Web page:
Scientists at Queen Mary University of London (QMUL) have uncovered a new mechanism which makes breast cancer cells move and invade the body, a discovery which could shed light on how to treat particularly aggressive forms of breast cancer and stop it spreading and recurring.
19 May 2014
The study – published in the journal Nature Communications and led by QMUL’s Barts Cancer Institute – investigated the role of a molecule called ‘c-Met’ which is present in almost a third of breast cancer patients and is known to make breast cancer cells move, and therefore spread, around the body. This process is known as metastasis and is a major cause of treatment failure and cancer death.
When looking at aggressive breast cancer cells, the researchers found that c-Met acted differently to normal and ‘switched on’ another important molecule (known as ‘Rac’), from a specific location inside the cell, instead of from the cell surface, as previously thought. This signalling inside the cell is necessary to trigger the cancer cells movement.
Drugs or genetic means can block the entry of c-Met in the breast cancer cells or stop Rac being switched on in the discovered specific cell location, thus stopping the mechanism from being triggered and causing cell movement. These results suggest that new treatments based on the discovery of this mechanism may be designed to treat breast cancer patients who do not respond to current therapies.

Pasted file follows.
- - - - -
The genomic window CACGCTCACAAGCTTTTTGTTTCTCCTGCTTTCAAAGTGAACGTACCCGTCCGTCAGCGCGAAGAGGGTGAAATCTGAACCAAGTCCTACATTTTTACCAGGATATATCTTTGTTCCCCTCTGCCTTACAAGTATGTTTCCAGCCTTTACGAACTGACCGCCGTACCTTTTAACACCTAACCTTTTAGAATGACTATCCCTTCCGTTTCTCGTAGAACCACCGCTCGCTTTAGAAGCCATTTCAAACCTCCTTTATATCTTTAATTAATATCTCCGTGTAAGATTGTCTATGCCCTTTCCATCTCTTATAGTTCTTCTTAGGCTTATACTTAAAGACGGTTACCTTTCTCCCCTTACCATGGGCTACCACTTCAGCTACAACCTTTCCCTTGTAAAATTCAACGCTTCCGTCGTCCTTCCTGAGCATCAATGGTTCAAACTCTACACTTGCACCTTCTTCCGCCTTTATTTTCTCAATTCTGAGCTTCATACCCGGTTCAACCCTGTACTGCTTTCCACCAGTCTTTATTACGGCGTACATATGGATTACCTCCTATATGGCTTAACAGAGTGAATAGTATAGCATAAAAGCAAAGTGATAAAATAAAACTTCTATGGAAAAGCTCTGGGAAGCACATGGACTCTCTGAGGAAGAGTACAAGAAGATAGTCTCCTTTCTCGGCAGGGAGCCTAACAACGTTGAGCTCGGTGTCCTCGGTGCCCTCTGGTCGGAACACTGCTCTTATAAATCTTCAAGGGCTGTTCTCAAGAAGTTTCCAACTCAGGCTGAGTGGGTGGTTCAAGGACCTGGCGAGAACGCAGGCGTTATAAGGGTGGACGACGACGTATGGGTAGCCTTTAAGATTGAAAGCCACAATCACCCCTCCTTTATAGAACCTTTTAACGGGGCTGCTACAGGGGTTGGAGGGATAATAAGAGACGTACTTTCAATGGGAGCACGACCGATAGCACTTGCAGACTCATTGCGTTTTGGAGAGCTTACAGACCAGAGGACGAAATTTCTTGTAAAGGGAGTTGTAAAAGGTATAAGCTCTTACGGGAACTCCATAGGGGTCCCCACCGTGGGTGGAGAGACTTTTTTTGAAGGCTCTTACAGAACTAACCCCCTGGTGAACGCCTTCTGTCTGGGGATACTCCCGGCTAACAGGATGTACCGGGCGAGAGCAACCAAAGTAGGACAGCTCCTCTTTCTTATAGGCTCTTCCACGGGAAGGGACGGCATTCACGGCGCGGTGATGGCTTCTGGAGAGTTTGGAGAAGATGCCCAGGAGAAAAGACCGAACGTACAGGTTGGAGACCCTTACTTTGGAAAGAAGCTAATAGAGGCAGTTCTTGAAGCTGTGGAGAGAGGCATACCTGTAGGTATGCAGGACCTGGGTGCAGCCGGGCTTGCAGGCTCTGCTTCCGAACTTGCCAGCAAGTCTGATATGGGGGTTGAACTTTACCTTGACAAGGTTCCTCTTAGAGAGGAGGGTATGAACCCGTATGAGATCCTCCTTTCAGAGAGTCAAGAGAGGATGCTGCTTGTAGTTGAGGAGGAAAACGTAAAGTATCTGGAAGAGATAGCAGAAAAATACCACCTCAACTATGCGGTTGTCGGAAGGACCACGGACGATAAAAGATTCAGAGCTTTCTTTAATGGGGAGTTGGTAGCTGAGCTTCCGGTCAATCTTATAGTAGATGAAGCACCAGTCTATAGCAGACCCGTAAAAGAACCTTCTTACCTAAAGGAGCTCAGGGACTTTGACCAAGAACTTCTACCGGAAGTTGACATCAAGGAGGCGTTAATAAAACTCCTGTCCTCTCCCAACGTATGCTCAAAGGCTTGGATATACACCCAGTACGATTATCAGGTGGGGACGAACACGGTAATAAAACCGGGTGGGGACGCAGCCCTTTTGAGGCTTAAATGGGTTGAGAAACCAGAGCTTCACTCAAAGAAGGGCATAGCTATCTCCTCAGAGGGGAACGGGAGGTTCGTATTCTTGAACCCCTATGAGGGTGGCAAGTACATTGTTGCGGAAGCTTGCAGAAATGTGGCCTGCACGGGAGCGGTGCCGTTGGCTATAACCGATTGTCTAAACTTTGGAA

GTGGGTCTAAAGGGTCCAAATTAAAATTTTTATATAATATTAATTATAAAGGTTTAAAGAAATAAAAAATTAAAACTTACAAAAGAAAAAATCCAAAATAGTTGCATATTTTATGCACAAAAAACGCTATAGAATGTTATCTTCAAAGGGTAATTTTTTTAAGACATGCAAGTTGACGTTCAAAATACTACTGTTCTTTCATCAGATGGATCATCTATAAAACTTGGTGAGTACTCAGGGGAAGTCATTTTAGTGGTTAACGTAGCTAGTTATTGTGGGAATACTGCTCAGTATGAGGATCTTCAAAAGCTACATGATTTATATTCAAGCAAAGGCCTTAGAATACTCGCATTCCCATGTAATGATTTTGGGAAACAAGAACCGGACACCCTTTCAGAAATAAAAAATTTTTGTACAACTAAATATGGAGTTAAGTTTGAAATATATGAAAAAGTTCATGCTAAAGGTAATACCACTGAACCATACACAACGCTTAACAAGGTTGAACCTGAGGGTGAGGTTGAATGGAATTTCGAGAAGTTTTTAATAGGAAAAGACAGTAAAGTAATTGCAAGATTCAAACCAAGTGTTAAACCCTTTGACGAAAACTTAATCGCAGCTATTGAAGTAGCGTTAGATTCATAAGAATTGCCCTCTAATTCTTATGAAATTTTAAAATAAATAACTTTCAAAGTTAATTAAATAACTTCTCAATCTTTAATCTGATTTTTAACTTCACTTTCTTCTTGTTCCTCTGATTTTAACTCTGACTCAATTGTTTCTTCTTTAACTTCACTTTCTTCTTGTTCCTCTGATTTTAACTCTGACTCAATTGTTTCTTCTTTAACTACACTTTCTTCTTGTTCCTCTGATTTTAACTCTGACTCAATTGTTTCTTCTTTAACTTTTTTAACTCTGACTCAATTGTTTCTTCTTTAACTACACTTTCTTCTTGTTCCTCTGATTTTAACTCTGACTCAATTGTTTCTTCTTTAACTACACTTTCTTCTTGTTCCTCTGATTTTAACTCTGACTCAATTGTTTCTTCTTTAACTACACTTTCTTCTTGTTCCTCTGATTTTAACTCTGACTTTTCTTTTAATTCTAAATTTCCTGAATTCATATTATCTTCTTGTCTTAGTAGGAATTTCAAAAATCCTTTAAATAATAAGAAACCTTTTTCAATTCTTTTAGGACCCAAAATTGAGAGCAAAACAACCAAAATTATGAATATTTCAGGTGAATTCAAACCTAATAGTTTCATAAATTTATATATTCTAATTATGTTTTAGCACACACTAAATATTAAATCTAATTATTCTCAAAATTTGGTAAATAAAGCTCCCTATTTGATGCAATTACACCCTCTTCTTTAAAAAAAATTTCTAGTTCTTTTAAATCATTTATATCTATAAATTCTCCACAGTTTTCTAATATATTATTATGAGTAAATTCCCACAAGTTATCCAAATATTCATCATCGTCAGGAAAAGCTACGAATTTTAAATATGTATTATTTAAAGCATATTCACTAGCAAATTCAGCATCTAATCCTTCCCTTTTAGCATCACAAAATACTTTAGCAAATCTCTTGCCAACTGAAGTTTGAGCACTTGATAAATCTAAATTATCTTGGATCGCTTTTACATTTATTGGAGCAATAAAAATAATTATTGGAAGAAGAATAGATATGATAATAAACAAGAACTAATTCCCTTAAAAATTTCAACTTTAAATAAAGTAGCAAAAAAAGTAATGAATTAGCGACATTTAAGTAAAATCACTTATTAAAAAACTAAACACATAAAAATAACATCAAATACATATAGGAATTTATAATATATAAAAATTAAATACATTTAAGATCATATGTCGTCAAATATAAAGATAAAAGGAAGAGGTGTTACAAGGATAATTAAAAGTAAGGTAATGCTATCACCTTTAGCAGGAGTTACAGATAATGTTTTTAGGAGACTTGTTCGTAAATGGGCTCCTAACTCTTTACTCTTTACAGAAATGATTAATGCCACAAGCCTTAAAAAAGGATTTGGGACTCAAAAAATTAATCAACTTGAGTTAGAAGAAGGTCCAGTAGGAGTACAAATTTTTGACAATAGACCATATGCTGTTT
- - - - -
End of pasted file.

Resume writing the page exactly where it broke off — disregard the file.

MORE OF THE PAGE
Dr Ludovic Ménard, lead author, Queen Mary University of London, Barts and The London School of Medicine and Dentistry, comments: “There is an urgent need to find new therapies for breast cancer. Some patients develop resistance to existing treatments and other very aggressive forms of breast cancer still have no effective therapy options. The discovery of this new mechanism could be key in helping us develop new treatments by stopping the spread and invasion of cancer cells to other parts of the body.”
Dr Stephanie Kermorgant, Project Supervisor, Queen Mary University of London, Barts and The London School of Medicine and Dentistry, comments: “The role of the receptor ‘c-Met’ in relation to breast cancer is already widely acknowledged, with pharmaceutical companies looking to generate drugs against it. However, the discovery of how this receptor interacts with other key molecules to trigger cell movement is a new finding and could play a huge role in future research. We would like to carry out further studies which fully investigate the benefit of targeting the newly discovered mechanism, in the hope of uncovering new options for targeted breast cancer therapies.”
This work was founded by Breast Cancer Campaign, Cancer Research UK and The Medical Research Council
For media information, contact:Joel Winston